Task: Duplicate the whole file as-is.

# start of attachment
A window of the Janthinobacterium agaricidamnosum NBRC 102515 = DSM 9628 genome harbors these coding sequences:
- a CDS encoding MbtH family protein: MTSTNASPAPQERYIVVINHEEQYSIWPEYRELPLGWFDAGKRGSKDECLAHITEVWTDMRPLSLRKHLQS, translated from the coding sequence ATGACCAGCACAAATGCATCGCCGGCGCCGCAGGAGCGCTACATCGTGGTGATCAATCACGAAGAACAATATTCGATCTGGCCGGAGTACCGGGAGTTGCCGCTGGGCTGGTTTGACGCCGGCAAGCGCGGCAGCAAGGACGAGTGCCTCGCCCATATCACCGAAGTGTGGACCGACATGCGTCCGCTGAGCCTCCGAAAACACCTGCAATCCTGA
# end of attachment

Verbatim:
A window of the Janthinobacterium agaricidamnosum NBRC 102515 = DSM 9628 genome harbors these coding sequences:
- a CDS encoding MbtH family protein: MTSTNASPAPQERYIVVINHEEQYSIWPEYRELPLGWFDAGKRGSKDECLAHITEVWTDMRPLSLRKHLQS, translated from the coding sequence ATGACCAGCACAAATGCATCGCCGGCGCCGCAGGAGCGCTACATCGTGGTGATCAATCACGAAGAACAATATTCGATCTGGCCGGAGTACCGGGAGTTGCCGCTGGGCTGGTTTGACGCCGGCAAGCGCGGCAGCAAGGACGAGTGCCTCGCCCATATCACCGAAGTGTGGACCGACATGCGTCCGCTGAGCCTCCGAAAACACCTGCAATCCTGA